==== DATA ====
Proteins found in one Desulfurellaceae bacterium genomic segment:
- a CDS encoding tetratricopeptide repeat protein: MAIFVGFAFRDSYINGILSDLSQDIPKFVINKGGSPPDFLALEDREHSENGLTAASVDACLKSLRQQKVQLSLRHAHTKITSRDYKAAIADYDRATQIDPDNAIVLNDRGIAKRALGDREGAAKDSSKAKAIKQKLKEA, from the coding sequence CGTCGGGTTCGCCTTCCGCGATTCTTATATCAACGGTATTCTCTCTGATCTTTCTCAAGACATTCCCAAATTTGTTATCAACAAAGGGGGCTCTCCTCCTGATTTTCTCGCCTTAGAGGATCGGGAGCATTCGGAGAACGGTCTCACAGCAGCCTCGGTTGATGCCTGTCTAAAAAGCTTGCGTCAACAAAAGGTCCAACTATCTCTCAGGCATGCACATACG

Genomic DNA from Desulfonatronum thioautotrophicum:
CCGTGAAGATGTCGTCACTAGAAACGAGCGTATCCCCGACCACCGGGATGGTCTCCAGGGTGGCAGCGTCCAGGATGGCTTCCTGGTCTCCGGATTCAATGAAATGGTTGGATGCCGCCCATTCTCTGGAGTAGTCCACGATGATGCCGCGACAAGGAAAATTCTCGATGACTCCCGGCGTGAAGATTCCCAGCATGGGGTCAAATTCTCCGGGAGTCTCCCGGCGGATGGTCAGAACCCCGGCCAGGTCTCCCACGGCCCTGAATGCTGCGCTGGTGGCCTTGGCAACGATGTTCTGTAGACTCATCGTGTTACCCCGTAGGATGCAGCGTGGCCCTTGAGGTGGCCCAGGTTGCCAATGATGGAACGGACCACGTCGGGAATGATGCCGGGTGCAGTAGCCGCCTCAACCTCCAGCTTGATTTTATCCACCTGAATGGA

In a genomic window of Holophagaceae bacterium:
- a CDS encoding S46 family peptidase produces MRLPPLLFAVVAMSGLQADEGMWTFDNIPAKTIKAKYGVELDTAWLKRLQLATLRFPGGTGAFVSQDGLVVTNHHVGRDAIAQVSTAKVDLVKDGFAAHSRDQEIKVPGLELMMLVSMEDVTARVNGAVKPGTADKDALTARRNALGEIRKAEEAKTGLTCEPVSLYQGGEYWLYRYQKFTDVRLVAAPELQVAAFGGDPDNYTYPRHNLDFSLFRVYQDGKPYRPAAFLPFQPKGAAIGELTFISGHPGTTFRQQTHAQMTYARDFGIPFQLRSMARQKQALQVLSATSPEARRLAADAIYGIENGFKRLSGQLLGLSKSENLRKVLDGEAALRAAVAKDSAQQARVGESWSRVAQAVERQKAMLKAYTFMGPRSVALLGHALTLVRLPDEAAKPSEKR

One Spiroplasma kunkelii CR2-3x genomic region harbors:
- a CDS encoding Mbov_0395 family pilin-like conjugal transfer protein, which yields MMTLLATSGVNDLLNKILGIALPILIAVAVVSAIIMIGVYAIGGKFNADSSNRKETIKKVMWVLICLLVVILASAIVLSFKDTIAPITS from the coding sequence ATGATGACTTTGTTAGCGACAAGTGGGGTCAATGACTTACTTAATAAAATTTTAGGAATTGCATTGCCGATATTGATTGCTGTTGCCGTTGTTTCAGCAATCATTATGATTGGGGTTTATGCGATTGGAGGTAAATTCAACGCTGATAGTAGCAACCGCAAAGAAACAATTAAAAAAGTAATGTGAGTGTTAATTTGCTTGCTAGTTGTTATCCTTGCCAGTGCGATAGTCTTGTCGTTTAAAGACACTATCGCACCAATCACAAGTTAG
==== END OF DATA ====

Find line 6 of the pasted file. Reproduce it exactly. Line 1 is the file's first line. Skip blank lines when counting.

- a CDS encoding S46 family peptidase produces MRLPPLLFAVVAMSGLQADEGMWTFDNIPAKTIKAKYGVELDTAWLKRLQLATLRFPGGTGAFVSQDGLVVTNHHVGRDAIAQVSTAKVDLVKDGFAAHSRDQEIKVPGLELMMLVSMEDVTARVNGAVKPGTADKDALTARRNALGEIRKAEEAKTGLTCEPVSLYQGGEYWLYRYQKFTDVRLVAAPELQVAAFGGDPDNYTYPRHNLDFSLFRVYQDGKPYRPAAFLPFQPKGAAIGELTFISGHPGTTFRQQTHAQMTYARDFGIPFQLRSMARQKQALQVLSATSPEARRLAADAIYGIENGFKRLSGQLLGLSKSENLRKVLDGEAALRAAVAKDSAQQARVGESWSRVAQAVERQKAMLKAYTFMGPRSVALLGHALTLVRLPDEAAKPSEKR